KALE!! Easy to grow, can blanch and freeze it. great hidden in smoothies, and in other recipes. Then again, beets are amazing too, and green beans, and peas, and and and… I am getting excited for gardening season!

  25. Erin says

    I would definitely plant yellow tomatoes. They have a milder taste than the traditional reds and add a lot of colour to any meal.

  26. Kathy says

    Beyond a shadow of a doubt, it would be tomaotes. I spend all year just waiting for that first ripe local tomato. Making me salivate already….

  27. Stephanie says

    One seed that I would (and do) grow is basil. It’s the one herb that is so perishable that it goes brown in a day if I buy a bunch. That’s why I like to grow it and pick just what I need. I plant it in buckets on the balcony, I plant it in flower beds between my tulips and shrubs, I plant it in the kitchen on the windowsill… I plant it anywhere I can.

    There are so many uses for basil, but my faves are homemade walnut pesto, and on homemade pizza. There is nothing like fresh pesto on soft pillowy gnocci.

  28. Tracy says

    I would absolutley plant leek! I had my first garden and I planted leek, but not enough:) I love winter leek and potato soup from all recipes.(With some minor changes) Also strawberries!

  29. jen says

    Just saw this very cookbook at Costco today. It’s a really pretty book! If I could plant only one kind of seed it would have to be peas. They take a bit of room but the taste of straight off the plant is a fave for us.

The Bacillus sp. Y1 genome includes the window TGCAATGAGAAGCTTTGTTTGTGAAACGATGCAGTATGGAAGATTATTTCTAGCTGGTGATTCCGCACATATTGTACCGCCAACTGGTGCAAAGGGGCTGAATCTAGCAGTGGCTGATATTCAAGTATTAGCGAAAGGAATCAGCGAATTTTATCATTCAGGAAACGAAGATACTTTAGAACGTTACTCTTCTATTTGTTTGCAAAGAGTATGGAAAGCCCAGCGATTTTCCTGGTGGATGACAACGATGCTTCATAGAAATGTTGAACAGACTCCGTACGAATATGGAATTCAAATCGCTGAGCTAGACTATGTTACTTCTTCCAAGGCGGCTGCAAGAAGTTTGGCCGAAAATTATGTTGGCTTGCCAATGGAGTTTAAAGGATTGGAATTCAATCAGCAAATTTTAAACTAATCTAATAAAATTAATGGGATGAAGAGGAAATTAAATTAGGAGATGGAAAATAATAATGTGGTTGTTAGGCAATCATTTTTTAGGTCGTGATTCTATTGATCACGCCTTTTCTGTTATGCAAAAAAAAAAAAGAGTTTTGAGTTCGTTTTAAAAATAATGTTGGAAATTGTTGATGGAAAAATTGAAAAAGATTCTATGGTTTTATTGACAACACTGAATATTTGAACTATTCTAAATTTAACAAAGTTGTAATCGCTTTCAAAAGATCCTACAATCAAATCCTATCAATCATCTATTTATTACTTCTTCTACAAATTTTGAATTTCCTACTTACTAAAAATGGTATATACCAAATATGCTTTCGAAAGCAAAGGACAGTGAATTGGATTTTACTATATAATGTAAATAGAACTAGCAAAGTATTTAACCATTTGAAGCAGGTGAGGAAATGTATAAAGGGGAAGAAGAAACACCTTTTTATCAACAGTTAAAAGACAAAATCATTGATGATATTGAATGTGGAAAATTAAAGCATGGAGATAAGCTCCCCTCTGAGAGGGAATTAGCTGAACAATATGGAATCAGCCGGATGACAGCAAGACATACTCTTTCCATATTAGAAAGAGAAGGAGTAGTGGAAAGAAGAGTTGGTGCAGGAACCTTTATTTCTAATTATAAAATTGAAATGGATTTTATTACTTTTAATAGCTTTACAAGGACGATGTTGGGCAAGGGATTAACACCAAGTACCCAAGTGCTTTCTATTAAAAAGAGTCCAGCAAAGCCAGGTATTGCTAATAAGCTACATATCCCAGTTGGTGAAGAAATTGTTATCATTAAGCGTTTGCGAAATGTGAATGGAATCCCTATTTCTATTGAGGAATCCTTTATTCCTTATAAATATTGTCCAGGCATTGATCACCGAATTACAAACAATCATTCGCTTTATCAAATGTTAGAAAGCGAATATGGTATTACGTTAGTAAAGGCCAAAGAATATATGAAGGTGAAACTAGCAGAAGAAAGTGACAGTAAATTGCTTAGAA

30. Marieke says

    Snap peas are my latest discovery. Kids love to just grab them off the vine and snack on them and they are so plentiful! Just have to figure out what they can climb up on as they grow. :-)

  31. Susanne says

    We love to grow garlic! So fun as it grows quickly in the springhas a curly top which when straight is ready to pick! Our whole family loves pesto, a great use for garlic!

  32. Sharon says

    Hey… Not fair…. The book looks great! But totally understand no international! But we would definitely plant good sweet corn(hard to get here) , and some spaghetti squash( I know…not the best vegetable, but you can not buy hem here, they are very rare, and they are perfect for the gluten free etc!). But maybe if I lived in Canada it would have to be raspberries! ( those are also hard to get here….and VERY expensive! A small 150gram pun net is worth around $7!!!)….. So yes we are also growing those here! As to fruit trees….my family would plant mango trees over anything else! Xo

  33. says

    We live in an apartment, so we don’t have the luxury of planting a garden. So for us, it would make sense to grow some herbs, like parsley or basil. Otherwise, lettuce and green beans would be nice for a garden. They’re easy to grow and they tend to yield a lot!

  34. Emily Van Beelen says

    It’s technically a tree so not sure if it qualifies as gardening….., but i’d grow Avocados! I eat them on everything and they’re so healthy for you:)

  35. Renee says